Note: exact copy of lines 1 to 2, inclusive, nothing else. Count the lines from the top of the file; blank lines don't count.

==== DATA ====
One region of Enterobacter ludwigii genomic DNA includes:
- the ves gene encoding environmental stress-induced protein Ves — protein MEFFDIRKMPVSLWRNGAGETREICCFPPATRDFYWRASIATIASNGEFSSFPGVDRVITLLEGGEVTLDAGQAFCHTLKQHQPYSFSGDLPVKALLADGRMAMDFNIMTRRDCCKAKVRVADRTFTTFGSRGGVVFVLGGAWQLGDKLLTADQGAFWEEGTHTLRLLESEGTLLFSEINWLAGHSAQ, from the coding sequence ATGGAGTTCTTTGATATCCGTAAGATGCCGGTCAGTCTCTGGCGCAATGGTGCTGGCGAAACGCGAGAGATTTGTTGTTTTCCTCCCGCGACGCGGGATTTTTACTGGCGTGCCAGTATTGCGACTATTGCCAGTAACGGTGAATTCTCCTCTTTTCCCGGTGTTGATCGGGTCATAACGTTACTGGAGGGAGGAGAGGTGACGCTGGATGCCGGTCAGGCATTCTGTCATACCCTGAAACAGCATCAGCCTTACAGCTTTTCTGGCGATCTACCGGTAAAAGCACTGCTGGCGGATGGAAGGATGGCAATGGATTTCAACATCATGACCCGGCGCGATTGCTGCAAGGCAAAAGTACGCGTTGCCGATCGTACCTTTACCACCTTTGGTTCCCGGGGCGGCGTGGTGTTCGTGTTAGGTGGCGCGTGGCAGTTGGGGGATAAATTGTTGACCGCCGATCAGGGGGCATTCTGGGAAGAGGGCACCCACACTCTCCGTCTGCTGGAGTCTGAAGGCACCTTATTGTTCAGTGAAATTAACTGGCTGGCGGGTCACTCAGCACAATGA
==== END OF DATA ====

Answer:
One region of Enterobacter ludwigii genomic DNA includes:
- the ves gene encoding environmental stress-induced protein Ves — protein MEFFDIRKMPVSLWRNGAGETREICCFPPATRDFYWRASIATIASNGEFSSFPGVDRVITLLEGGEVTLDAGQAFCHTLKQHQPYSFSGDLPVKALLADGRMAMDFNIMTRRDCCKAKVRVADRTFTTFGSRGGVVFVLGGAWQLGDKLLTADQGAFWEEGTHTLRLLESEGTLLFSEINWLAGHSAQ, from the coding sequence ATGGAGTTCTTTGATATCCGTAAGATGCCGGTCAGTCTCTGGCGCAATGGTGCTGGCGAAACGCGAGAGATTTGTTGTTTTCCTCCCGCGACGCGGGATTTTTACTGGCGTGCCAGTATTGCGACTATTGCCAGTAACGGTGAATTCTCCTCTTTTCCCGGTGTTGATCGGGTCATAACGTTACTGGAGGGAGGAGAGGTGACGCTGGATGCCGGTCAGGCATTCTGTCATACCCTGAAACAGCATCAGCCTTACAGCTTTTCTGGCGATCTACCGGTAAAAGCACTGCTGGCGGATGGAAGGATGGCAATGGATTTCAACATCATGACCCGGCGCGATTGCTGCAAGGCAAAAGTACGCGTTGCCGATCGTACCTTTACCACCTTTGGTTCCCGGGGCGGCGTGGTGTTCGTGTTAGGTGGCGCGTGGCAGTTGGGGGATAAATTGTTGACCGCCGATCAGGGGGCATTCTGGGAAGAGGGCACCCACACTCTCCGTCTGCTGGAGTCTGAAGGCACCTTATTGTTCAGTGAAATTAACTGGCTGGCGGGTCACTCAGCACAATGA